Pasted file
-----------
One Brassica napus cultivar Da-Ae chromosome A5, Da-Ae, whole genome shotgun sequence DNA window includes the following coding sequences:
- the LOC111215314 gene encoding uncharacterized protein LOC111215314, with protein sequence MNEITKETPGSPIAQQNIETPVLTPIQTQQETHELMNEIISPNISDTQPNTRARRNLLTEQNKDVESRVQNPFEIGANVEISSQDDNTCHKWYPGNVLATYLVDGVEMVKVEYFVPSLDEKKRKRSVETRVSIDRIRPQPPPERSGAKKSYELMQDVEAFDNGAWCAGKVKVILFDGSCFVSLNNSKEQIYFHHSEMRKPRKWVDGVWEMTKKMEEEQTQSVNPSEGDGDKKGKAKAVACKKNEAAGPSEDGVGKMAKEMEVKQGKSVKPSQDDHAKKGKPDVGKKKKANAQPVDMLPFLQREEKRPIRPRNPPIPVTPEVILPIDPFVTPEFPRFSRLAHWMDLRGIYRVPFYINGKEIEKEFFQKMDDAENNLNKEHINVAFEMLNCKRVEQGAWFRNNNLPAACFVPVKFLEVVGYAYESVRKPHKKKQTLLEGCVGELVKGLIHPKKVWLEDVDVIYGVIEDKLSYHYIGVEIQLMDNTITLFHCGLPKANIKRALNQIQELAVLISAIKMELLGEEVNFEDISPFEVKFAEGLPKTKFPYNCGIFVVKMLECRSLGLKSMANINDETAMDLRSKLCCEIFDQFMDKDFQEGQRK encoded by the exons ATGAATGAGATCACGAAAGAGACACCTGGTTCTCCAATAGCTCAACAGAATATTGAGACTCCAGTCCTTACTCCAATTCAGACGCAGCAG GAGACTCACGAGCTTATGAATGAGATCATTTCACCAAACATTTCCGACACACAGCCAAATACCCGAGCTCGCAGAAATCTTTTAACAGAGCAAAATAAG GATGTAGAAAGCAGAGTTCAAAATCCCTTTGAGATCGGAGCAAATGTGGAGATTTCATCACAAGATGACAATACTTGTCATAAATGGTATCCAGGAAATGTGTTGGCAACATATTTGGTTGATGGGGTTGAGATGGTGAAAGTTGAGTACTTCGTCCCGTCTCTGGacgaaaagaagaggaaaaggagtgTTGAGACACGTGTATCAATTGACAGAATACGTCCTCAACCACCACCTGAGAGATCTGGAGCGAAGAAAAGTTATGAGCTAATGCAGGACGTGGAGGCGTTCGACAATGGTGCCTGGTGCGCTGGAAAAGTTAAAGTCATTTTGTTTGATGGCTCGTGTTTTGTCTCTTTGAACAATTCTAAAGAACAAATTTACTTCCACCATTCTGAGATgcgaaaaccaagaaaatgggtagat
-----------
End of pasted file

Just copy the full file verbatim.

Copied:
One Brassica napus cultivar Da-Ae chromosome A5, Da-Ae, whole genome shotgun sequence DNA window includes the following coding sequences:
- the LOC111215314 gene encoding uncharacterized protein LOC111215314, with protein sequence MNEITKETPGSPIAQQNIETPVLTPIQTQQETHELMNEIISPNISDTQPNTRARRNLLTEQNKDVESRVQNPFEIGANVEISSQDDNTCHKWYPGNVLATYLVDGVEMVKVEYFVPSLDEKKRKRSVETRVSIDRIRPQPPPERSGAKKSYELMQDVEAFDNGAWCAGKVKVILFDGSCFVSLNNSKEQIYFHHSEMRKPRKWVDGVWEMTKKMEEEQTQSVNPSEGDGDKKGKAKAVACKKNEAAGPSEDGVGKMAKEMEVKQGKSVKPSQDDHAKKGKPDVGKKKKANAQPVDMLPFLQREEKRPIRPRNPPIPVTPEVILPIDPFVTPEFPRFSRLAHWMDLRGIYRVPFYINGKEIEKEFFQKMDDAENNLNKEHINVAFEMLNCKRVEQGAWFRNNNLPAACFVPVKFLEVVGYAYESVRKPHKKKQTLLEGCVGELVKGLIHPKKVWLEDVDVIYGVIEDKLSYHYIGVEIQLMDNTITLFHCGLPKANIKRALNQIQELAVLISAIKMELLGEEVNFEDISPFEVKFAEGLPKTKFPYNCGIFVVKMLECRSLGLKSMANINDETAMDLRSKLCCEIFDQFMDKDFQEGQRK encoded by the exons ATGAATGAGATCACGAAAGAGACACCTGGTTCTCCAATAGCTCAACAGAATATTGAGACTCCAGTCCTTACTCCAATTCAGACGCAGCAG GAGACTCACGAGCTTATGAATGAGATCATTTCACCAAACATTTCCGACACACAGCCAAATACCCGAGCTCGCAGAAATCTTTTAACAGAGCAAAATAAG GATGTAGAAAGCAGAGTTCAAAATCCCTTTGAGATCGGAGCAAATGTGGAGATTTCATCACAAGATGACAATACTTGTCATAAATGGTATCCAGGAAATGTGTTGGCAACATATTTGGTTGATGGGGTTGAGATGGTGAAAGTTGAGTACTTCGTCCCGTCTCTGGacgaaaagaagaggaaaaggagtgTTGAGACACGTGTATCAATTGACAGAATACGTCCTCAACCACCACCTGAGAGATCTGGAGCGAAGAAAAGTTATGAGCTAATGCAGGACGTGGAGGCGTTCGACAATGGTGCCTGGTGCGCTGGAAAAGTTAAAGTCATTTTGTTTGATGGCTCGTGTTTTGTCTCTTTGAACAATTCTAAAGAACAAATTTACTTCCACCATTCTGAGATgcgaaaaccaagaaaatgggtagat